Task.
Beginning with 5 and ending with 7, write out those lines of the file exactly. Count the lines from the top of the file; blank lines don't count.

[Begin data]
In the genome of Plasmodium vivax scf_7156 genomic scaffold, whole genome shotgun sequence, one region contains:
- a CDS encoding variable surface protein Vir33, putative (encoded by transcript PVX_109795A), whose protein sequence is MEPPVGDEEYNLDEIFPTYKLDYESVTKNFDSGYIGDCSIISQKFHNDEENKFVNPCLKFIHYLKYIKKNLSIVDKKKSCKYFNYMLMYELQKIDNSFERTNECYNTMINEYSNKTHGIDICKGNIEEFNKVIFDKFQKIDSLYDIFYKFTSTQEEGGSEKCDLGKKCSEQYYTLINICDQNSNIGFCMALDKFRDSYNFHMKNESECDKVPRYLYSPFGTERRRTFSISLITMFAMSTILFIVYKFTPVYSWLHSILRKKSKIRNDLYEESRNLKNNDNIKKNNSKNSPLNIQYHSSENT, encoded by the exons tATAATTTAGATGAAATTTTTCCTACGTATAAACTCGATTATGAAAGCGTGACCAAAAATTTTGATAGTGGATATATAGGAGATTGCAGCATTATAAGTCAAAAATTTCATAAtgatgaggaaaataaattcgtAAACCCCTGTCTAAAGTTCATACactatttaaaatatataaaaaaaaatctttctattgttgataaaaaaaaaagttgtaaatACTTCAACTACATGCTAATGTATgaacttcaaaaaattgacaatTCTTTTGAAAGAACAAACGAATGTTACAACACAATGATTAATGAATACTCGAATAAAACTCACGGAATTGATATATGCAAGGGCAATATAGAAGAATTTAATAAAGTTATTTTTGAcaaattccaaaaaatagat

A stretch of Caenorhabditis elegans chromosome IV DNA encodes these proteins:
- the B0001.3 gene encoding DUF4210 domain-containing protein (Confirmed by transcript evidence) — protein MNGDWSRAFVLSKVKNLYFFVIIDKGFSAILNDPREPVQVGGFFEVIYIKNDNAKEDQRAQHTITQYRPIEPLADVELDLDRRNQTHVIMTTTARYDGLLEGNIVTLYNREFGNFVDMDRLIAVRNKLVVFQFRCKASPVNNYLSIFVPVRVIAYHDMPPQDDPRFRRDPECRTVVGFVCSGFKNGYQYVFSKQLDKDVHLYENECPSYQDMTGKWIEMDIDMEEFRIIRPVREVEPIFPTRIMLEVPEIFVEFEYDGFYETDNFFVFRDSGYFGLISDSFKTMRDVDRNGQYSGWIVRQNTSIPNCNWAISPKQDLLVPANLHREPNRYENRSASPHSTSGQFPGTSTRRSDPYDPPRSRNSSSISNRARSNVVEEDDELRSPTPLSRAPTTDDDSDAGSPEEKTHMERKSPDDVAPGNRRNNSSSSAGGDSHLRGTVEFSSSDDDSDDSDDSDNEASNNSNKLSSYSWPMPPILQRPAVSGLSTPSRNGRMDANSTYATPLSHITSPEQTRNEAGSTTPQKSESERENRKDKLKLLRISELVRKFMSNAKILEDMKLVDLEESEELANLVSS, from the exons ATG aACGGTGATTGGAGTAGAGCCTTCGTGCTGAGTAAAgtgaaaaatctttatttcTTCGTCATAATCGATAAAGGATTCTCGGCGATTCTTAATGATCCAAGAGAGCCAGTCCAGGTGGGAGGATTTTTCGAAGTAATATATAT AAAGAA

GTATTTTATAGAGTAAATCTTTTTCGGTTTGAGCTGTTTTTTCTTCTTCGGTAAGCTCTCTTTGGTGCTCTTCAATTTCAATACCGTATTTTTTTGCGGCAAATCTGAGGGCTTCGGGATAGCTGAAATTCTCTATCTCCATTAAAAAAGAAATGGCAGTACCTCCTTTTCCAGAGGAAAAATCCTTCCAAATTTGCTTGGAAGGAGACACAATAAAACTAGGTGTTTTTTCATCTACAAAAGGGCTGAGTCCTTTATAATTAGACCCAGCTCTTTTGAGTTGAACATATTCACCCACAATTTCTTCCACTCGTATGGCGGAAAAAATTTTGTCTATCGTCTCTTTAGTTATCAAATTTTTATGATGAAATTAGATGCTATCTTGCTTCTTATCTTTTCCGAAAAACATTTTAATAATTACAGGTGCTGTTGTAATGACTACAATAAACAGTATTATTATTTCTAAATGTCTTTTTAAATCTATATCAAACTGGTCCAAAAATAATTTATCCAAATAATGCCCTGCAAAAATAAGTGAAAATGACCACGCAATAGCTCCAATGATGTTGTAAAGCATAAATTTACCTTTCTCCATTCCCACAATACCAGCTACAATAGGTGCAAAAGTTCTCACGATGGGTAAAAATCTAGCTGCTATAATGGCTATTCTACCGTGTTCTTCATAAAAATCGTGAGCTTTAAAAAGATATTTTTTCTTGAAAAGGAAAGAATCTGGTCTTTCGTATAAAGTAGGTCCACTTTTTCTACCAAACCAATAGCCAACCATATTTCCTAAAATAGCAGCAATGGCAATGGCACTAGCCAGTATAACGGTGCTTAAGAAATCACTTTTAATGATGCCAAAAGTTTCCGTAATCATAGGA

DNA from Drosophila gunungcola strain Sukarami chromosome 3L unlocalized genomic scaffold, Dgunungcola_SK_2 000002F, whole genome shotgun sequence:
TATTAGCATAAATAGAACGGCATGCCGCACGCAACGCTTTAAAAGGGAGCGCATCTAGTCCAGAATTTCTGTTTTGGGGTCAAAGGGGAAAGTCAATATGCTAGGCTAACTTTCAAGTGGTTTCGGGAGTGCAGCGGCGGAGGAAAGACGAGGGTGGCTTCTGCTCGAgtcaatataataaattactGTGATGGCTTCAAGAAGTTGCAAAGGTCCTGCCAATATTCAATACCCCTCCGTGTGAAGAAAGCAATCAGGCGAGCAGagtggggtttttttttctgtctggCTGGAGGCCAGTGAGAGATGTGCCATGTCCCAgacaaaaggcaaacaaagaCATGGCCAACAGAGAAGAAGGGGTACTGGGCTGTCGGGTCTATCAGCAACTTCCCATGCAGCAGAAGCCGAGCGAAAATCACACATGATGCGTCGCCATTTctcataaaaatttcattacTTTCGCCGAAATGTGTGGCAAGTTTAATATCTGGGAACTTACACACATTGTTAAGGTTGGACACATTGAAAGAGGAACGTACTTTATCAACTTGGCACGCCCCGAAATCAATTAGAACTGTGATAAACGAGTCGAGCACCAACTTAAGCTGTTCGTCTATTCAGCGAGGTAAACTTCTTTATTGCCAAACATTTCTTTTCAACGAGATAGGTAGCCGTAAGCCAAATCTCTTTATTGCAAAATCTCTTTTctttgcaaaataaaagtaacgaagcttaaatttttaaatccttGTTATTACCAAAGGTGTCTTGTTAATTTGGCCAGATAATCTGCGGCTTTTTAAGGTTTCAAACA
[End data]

GTATTTTATAGAGTAAATCTTTTTCGGTTTGAGCTGTTTTTTCTTCTTCGGTAAGCTCTCTTTGGTGCTCTTCAATTTCAATACCGTATTTTTTTGCGGCAAATCTGAGGGCTTCGGGATAGCTGAAATTCTCTATCTCCATTAAAAAAGAAATGGCAGTACCTCCTTTTCCAGAGGAAAAATCCTTCCAAATTTGCTTGGAAGGAGACACAATAAAACTAGGTGTTTTTTCATCTACAAAAGGGCTGAGTCCTTTATAATTAGACCCAGCTCTTTTGAGTTGAACATATTCACCCACAATTTCTTCCACTCGTATGGCGGAAAAAATTTTGTCTATCGTCTCTTTAGTTATCAAATTTTTATGATGAAATTAGATGCTATCTTGCTTCTTATCTTTTCCGAAAAACATTTTAATAATTACAGGTGCTGTTGTAATGACTACAATAAACAGTATTATTATTTCTAAATGTCTTTTTAAATCTATATCAAACTGGTCCAAAAATAATTTATCCAAATAATGCCCTGCAAAAATAAGTGAAAATGACCACGCAATAGCTCCAATGATGTTGTAAAGCATAAATTTACCTTTCTCCATTCCCACAATACCAGCTACAATAGGTGCAAAAGTTCTCACGATGGGTAAAAATCTAGCTGCTATAATGGCTATTCTACCGTGTTCTTCATAAAAATCGTGAGCTTTAAAAAGATATTTTTTCTTGAAAAGGAAAGAATCTGGTCTTTCGTATAAAGTAGGTCCACTTTTTCTACCAAACCAATAGCCAACCATATTTCCTAAAATAGCAGCAATGGCAATGGCACTAGCCAGTATAACGGTGCTTAAGAAATCACTTTTAATGATGCCAAAAGTTTCCGTAATCATAGGA

DNA from Drosophila gunungcola strain Sukarami chromosome 3L unlocalized genomic scaffold, Dgunungcola_SK_2 000002F, whole genome shotgun sequence:
TATTAGCATAAATAGAACGGCATGCCGCACGCAACGCTTTAAAAGGGAGCGCATCTAGTCCAGAATTTCTGTTTTGGGGTCAAAGGGGAAAGTCAATATGCTAGGCTAACTTTCAAGTGGTTTCGGGAGTGCAGCGGCGGAGGAAAGACGAGGGTGGCTTCTGCTCGAgtcaatataataaattactGTGATGGCTTCAAGAAGTTGCAAAGGTCCTGCCAATATTCAATACCCCTCCGTGTGAAGAAAGCAATCAGGCGAGCAGagtggggtttttttttctgtctggCTGGAGGCCAGTGAGAGATGTGCCATGTCCCAgacaaaaggcaaacaaagaCATGGCCAACAGAGAAGAAGGGGTACTGGGCTGTCGGGTCTATCAGCAACTTCCCATGCAGCAGAAGCCGAGCGAAAATCACACATGATGCGTCGCCATTTctcataaaaatttcattacTTTCGCCGAAATGTGTGGCAAGTTTAATATCTGGGAACTTACACACATTGTTAAGGTTGGACACATTGAAAGAGGAACGTACTTTATCAACTTGGCACGCCCCGAAATCAATTAGAACTGTGATAAACGAGTCGAGCACCAACTTAAGCTGTTCGTCTATTCAGCGAGGTAAACTTCTTTATTGCCAAACATTTCTTTTCAACGAGATAGGTAGCCGTAAGCCAAATCTCTTTATTGCAAAATCTCTTTTctttgcaaaataaaagtaacgaagcttaaatttttaaatccttGTTATTACCAAAGGTGTCTTGTTAATTTGGCCAGATAATCTGCGGCTTTTTAAGGTTTCAAACA